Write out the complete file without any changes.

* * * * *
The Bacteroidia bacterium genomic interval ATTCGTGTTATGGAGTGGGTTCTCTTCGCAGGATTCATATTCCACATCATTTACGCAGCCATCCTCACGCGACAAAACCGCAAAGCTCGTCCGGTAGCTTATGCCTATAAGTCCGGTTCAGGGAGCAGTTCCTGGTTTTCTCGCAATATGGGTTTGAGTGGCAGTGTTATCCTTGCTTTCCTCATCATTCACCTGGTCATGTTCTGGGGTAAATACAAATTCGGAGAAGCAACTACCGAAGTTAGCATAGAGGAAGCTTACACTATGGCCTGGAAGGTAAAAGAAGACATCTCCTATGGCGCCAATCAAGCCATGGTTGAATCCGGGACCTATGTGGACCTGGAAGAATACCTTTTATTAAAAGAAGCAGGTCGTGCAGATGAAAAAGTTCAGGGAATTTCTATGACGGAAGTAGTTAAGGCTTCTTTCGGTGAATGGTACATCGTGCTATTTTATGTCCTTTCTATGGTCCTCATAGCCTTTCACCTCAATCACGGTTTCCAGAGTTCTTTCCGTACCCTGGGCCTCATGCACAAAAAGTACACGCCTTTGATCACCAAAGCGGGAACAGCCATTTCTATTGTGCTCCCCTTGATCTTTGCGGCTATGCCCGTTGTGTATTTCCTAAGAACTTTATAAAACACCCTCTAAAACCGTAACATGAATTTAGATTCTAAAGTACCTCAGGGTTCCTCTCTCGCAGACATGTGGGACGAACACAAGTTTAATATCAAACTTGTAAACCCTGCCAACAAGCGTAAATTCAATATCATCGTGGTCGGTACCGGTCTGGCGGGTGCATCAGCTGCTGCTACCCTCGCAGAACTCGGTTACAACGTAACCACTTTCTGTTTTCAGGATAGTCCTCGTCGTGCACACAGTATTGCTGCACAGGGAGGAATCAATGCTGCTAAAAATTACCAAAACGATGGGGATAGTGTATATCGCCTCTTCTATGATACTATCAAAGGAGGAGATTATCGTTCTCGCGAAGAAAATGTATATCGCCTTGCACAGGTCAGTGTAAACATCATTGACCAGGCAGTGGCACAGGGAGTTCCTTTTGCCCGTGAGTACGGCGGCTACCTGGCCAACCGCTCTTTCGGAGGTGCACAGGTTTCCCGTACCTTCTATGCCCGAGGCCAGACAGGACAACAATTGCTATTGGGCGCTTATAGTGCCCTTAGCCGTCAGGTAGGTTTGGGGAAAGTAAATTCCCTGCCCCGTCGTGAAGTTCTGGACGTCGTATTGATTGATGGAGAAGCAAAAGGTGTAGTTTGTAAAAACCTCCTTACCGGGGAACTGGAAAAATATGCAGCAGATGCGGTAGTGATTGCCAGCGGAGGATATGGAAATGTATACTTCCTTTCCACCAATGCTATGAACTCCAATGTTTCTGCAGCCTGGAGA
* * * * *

The Bacteroidia bacterium genomic interval ATTCGTGTTATGGAGTGGGTTCTCTTCGCAGGATTCATATTCCACATCATTTACGCAGCCATCCTCACGCGACAAAACCGCAAAGCTCGTCCGGTAGCTTATGCCTATAAGTCCGGTTCAGGGAGCAGTTCCTGGTTTTCTCGCAATATGGGTTTGAGTGGCAGTGTTATCCTTGCTTTCCTCATCATTCACCTGGTCATGTTCTGGGGTAAATACAAATTCGGAGAAGCAACTACCGAAGTTAGCATAGAGGAAGCTTACACTATGGCCTGGAAGGTAAAAGAAGACATCTCCTATGGCGCCAATCAAGCCATGGTTGAATCCGGGACCTATGTGGACCTGGAAGAATACCTTTTATTAAAAGAAGCAGGTCGTGCAGATGAAAAAGTTCAGGGAATTTCTATGACGGAAGTAGTTAAGGCTTCTTTCGGTGAATGGTACATCGTGCTATTTTATGTCCTTTCTATGGTCCTCATAGCCTTTCACCTCAATCACGGTTTCCAGAGTTCTTTCCGTACCCTGGGCCTCATGCACAAAAAGTACACGCCTTTGATCACCAAAGCGGGAACAGCCATTTCTATTGTGCTCCCCTTGATCTTTGCGGCTATGCCCGTTGTGTATTTCCTAAGAACTTTATAAAACACCCTCTAAAACCGTAACATGAATTTAGATTCTAAAGTACCTCAGGGTTCCTCTCTCGCAGACATGTGGGACGAACACAAGTTTAATATCAAACTTGTAAACCCTGCCAACAAGCGTAAATTCAATATCATCGTGGTCGGTACCGGTCTGGCGGGTGCATCAGCTGCTGCTACCCTCGCAGAACTCGGTTACAACGTAACCACTTTCTGTTTTCAGGATAGTCCTCGTCGTGCACACAGTATTGCTGCACAGGGAGGAATCAATGCTGCTAAAAATTACCAAAACGATGGGGATAGTGTATATCGCCTCTTCTATGATACTATCAAAGGAGGAGATTATCGTTCTCGCGAAGAAAATGTATATCGCCTTGCACAGGTCAGTGTAAACATCATTGACCAGGCAGTGGCACAGGGAGTTCCTTTTGCCCGTGAGTACGGCGGCTACCTGGCCAACCGCTCTTTCGGAGGTGCACAGGTTTCCCGTACCTTCTATGCCCGAGGCCAGACAGGACAACAATTGCTATTGGGCGCTTATAGTGCCCTTAGCCGTCAGGTAGGTTTGGGGAAAGTAAATTCCCTGCCCCGTCGTGAAGTTCTGGACGTCGTATTGATTGATGGAGAAGCAAAAGGTGTAGTTTGTAAAAACCTCCTTACCGGGGAACTGGAAAAATATGCAGCAGATGCGGTAGTGATTGCCAGCGGAGGATATGGAAATGTATACTTCCTTTCCACCAATGCTATGAACTCCAATGTTTCTGCAGCCTGGAGA